Some of this week's most controversial stories weren't about stars, but rather, their dresses!
In this day and age, the Internet—especially, social media—is bound to capture every single detail, make it viral, and get the whole world talking about it.
Let's start with Emma Stone's Ellie Saab's outfit at the Oscars on February 22 (U.S. time).
Sure it got included in every fashionista's best-dressed list, but the tittle-tattle went on the following day because in one of those times she lifted it, the slit went a bit higher, giving the photographers a peek at her underwear.
Next, Madonna suffered a whipflash after her fall at the Brit Awards on February 25 (U.K. time).
The culprit, she said in an interview with BBC, was her cape.
And because of what happened, she declared, "No more capes. Cape fear is over."
Meanwhile, from Emma flashing her crotch, there's Beyonce "flashing her boobs" when she and husband Jay Z grabbed some lunch at Gracias Madre in West Hollywood, California, on February 25 (U.S. time)
And just like Madonna, she was said to have missed the Tom Ford show held on February 20 (U.S. time) because of a "huge wardrobe malfunction," said a US Weekly source, who further described, "Her dress ripped all the way up the back and she had to run backstage to find something else to wear."
Also making the headlines yesterday, February 27, was Lupita Nyong'o's dress at the Oscars.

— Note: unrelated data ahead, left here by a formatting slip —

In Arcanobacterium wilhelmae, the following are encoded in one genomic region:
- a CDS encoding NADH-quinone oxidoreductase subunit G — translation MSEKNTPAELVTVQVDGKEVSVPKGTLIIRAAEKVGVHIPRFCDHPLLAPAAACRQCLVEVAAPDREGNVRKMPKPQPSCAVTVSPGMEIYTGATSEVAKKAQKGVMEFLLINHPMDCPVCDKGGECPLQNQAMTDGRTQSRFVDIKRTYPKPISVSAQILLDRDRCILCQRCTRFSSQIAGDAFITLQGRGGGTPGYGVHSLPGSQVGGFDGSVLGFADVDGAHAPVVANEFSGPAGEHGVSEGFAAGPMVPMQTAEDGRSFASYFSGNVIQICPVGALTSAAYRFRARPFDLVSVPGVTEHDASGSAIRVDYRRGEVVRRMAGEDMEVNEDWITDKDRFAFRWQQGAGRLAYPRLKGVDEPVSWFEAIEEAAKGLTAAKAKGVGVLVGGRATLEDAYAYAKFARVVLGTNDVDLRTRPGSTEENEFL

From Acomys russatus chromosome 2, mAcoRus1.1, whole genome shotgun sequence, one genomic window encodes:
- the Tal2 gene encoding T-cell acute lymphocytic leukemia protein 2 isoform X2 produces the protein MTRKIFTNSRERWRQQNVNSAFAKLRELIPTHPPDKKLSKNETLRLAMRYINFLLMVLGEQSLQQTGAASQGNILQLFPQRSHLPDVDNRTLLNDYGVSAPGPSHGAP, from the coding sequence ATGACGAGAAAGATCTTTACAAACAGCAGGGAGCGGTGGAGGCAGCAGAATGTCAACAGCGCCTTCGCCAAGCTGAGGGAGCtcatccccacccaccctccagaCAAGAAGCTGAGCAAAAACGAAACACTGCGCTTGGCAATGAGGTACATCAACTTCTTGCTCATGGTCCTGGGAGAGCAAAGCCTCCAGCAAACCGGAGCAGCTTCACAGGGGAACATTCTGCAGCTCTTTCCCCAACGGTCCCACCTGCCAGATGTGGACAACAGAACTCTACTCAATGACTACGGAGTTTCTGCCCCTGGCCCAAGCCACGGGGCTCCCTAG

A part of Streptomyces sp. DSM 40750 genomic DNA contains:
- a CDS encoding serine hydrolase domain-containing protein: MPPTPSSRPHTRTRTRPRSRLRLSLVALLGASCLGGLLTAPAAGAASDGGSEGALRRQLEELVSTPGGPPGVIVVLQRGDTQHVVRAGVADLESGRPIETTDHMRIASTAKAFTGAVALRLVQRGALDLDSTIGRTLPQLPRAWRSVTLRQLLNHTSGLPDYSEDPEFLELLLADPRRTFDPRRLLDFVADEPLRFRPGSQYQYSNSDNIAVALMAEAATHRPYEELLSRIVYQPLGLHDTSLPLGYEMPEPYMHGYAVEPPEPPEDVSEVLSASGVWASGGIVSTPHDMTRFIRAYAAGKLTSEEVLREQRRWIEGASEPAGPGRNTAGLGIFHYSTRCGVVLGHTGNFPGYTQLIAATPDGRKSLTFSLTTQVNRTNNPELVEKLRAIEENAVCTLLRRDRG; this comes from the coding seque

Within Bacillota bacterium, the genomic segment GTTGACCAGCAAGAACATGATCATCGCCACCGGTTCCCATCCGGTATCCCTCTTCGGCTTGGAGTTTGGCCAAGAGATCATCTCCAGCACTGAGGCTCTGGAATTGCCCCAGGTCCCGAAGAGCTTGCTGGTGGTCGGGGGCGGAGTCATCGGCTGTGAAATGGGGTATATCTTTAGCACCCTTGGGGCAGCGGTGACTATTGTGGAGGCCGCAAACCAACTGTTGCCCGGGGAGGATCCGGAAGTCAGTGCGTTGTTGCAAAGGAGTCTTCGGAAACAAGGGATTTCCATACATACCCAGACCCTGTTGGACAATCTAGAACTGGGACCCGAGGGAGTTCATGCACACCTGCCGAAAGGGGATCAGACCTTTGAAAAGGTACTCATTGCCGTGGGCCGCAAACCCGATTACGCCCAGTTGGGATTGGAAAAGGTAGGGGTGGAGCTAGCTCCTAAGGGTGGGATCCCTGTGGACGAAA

It reportedly had a price tag of $150,000, had 6,000 Akoya pearls...and it was stolen from her hotel room.
On February 28, the dress was found in London West Hollywood, the same hotel where it was stolen.
On why it was returned, TMZ source said the pearls were fake.
Lastly, Mariah Carey, Anna Kendrick, Miley Cyrus, Kim Kardashian, Justin Bieber, Demi Lovato, and several others joined a color debate over a dress worn by a bride's mother at a Scottish wedding.
Is it white and gold or black and blue?
Bevil Conway, an associate professor of neuroscience at the Wellesley College who studies color and vision told wired.com: “What’s happening here is your visual system is looking at this thing, and you’re trying to discount the chromatic bias of the daylight axis...
"So people either discount the blue side, in which case they end up seeing white and gold, or discount the gold side, in which case they end up with blue and black.”
By the way, the actual color of the dress was blue and black!